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PRINTCOLOR

Density Standards
What is the best status density for controlling a process? First of all, what do we mean by 'best'? I would say that for process control purposes, 'best' should be the status density that allows the most sensitive response to ink film thickness (IFT) variations. Depending on the application (metallic colors, fluorescent colors, process colors, wet or dry readings) this might vary. With that in mind, we should be looking for the density response that amplifies the particular wavelenghts that correspond to the spectral reflectance of a particular color. Le'ts focus only on process colors. Examining status T and status I densities, it was obivous that status I densities are far more sensitive to unveil variations in IFT than status T. Status T densities were developed in the film era to make the separations. Thus, they needed to be broadband, and capture a good deal of the wavelengths involved. For process control however, the spectral reflectances of process inks are pretty much known, and thus this 'spread out' is not sensitive enough to amplify the response and allow the user to see IFT variations, at least not as much as status I does, where we have a much higher peak. Status E densities are almost the same with status T densities, with the exception of a higher sensitivity of the yellow filter. Another issue is polarization. Polarization was developed in order to be able to make the dry densities look like wet, by taking out the diffuse reflectance of the light from the substrate. When the ink film is wet, we have much less diffuse reflections, and higher gloss... the beam of light that returns to the densitometric sensor is more focused. The problem with polarization is that it is complicated in its calibration. It's not always convenient to have a wet sample as a standard. Why am I going here? US is on status T, Europe is on status E. We are talking about global process control standards (ISO, GRACoL7 to name a few)... but we have different measuring practices. In that sense, having the 'best' status density would mean to be using the status density that adheres to the regional standard. In this way we would be able to communicate efficiently with our suppliers and customers. The situation gets a little more complicated when we are dealing with press manufacturers. A lot of them are in Europe, yet they are selling their presses in the US. Do they, or their subcontractors, adhere to the US standards? Should they? In order to answer this question (without wanting to go to the obvious, long-term solution of finally setting global standards) they should ask and answer the question what is best for their customers. If I was the President (as we used to say in my village), I would setup either status I, or status E densities for all. I am a UV printer, so I do not care that much about polarization -easy way our, right ;) But we are status T in the US, and I am not, neither want to, be the President. So, that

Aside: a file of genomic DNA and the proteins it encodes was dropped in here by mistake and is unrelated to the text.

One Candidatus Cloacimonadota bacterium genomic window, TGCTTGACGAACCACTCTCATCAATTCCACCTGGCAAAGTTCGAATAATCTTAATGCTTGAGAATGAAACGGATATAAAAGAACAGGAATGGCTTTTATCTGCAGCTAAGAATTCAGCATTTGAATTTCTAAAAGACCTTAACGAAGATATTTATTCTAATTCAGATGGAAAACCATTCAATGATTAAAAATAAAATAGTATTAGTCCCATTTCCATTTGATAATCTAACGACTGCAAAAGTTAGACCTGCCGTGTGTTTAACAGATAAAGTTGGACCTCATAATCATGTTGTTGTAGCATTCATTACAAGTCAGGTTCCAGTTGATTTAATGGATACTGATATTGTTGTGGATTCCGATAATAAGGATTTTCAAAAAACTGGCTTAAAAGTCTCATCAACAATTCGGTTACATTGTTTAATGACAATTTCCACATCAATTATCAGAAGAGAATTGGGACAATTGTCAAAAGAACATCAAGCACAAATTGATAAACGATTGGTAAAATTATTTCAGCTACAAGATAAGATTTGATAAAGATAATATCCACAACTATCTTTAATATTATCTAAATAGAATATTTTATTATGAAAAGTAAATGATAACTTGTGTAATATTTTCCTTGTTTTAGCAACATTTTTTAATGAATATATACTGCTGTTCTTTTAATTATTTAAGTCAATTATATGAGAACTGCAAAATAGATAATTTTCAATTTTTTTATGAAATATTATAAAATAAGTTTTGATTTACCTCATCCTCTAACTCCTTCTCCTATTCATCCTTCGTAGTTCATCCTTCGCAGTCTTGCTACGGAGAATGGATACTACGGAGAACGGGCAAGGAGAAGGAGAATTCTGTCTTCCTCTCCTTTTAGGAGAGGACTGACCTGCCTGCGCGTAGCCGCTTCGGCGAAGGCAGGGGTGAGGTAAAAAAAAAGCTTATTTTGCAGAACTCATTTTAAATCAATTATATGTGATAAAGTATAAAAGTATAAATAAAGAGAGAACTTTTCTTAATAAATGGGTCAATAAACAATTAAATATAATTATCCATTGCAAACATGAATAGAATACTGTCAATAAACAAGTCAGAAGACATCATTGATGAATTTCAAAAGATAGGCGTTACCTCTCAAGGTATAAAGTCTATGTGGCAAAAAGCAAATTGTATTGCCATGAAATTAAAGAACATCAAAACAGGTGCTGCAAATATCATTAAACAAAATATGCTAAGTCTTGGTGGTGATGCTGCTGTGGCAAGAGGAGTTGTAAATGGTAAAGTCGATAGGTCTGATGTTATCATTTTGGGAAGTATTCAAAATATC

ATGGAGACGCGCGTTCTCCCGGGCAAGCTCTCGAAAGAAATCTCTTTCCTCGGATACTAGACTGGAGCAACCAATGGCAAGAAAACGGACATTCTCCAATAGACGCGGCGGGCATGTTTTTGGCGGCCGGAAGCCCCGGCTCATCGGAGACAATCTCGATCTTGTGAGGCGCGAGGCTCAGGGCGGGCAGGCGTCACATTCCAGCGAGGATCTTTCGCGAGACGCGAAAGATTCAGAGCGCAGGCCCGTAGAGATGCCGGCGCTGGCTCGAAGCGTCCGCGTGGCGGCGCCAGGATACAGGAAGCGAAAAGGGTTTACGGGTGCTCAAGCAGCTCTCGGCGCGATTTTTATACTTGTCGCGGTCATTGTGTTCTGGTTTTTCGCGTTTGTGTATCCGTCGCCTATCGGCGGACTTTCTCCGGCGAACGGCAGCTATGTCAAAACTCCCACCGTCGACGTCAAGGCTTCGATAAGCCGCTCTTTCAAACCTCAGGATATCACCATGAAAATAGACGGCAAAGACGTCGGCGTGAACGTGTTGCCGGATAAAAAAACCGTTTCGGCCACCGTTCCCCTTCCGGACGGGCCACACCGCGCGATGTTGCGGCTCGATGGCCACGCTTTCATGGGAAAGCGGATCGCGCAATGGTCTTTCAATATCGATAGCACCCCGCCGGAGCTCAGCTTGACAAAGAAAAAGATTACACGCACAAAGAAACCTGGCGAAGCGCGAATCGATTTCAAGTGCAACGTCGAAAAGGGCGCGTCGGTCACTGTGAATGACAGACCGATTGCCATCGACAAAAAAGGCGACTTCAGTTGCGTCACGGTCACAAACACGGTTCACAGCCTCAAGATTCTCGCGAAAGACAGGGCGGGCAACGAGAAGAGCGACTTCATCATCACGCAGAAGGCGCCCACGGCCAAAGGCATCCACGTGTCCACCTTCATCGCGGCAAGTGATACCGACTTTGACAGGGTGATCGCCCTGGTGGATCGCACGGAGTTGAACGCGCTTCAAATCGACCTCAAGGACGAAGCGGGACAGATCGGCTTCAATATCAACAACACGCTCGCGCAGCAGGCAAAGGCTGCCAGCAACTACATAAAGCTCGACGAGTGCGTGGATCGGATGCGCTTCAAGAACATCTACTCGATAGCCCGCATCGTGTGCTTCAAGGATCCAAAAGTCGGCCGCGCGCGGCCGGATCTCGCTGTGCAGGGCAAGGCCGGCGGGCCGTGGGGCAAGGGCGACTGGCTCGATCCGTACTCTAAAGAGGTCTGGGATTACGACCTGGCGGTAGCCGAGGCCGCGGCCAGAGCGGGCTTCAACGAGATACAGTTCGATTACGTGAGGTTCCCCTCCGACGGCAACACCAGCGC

necesitates me having status T, unpolarized, even if it is worse that status E or status I. To be more particular, and after having briefly talked about the different technologies, in my company we have online press controls that are status E, polarized, and they are pure old densitometers (no spectral densities here). The reason we do not have spectral readings converted to densities is that we have to be able to take fast readings of the color bar for process control. A spectral reading, sampling the entire range of wavelenghts at 10 or 20 nm would be slow. Our software (which is in every other aspect absolutely amazing and the best I've seen in the industry, check out www.lithec.de) offers us the opportunity to calibrate our polarized density readings to the spectral density unpolarized readings of our handheld instruments (500 x-rite series). Confusion builds up. Overall, it works just fine, but when we have to move to a different range of densities, it fails... especially for the yellow and black filter readings. The easy solution is to recalibrate not from a given standard, but from the printed sheet itself. In this way it would be somewhat wet (to take care of the unpolarized-polarized confusion) and in the right range of densities. What do I mean by the right range of densities? Without having done any research on the topic, I would think that since density is a non-linear response, when you calibrate to a 1.30 dY, and then you print at 0.90 dY, the conversion factor in the software does not simulate the nonlinearities of the varying IFT. I guess there wouldn't be a nonlinear conversion factor for it either. The difference between spectral and filter density makes it even tougher. (Standardizing the readings of the spectrodensitometers is an entire new chapter... even less probable to be solved. If I remember correctly, the falacy of color theory is in lacking a standard white point reference... I shouldn't be stating this without opening my books cause I do not remember exactly, but I think that that's it). Anyway, explaining all these to our manufacturers' we were able to get them working on some status T, unpolarized density filters. Will they work? I hope so... but I do not know so. Would we be able to adhere to the US standards better, with the downside of having less sensitive process control? Might be. We have to take our risks, do our research, and find out... otherwise we would still be using our eyeballs for process control... -D PS> Don't get me wrong, first and last for process control is the nice, old uncalibrated eyeball and these undetermined pathways to the V1 and V4 cortex areas and then to perception! We just need systems to support all these!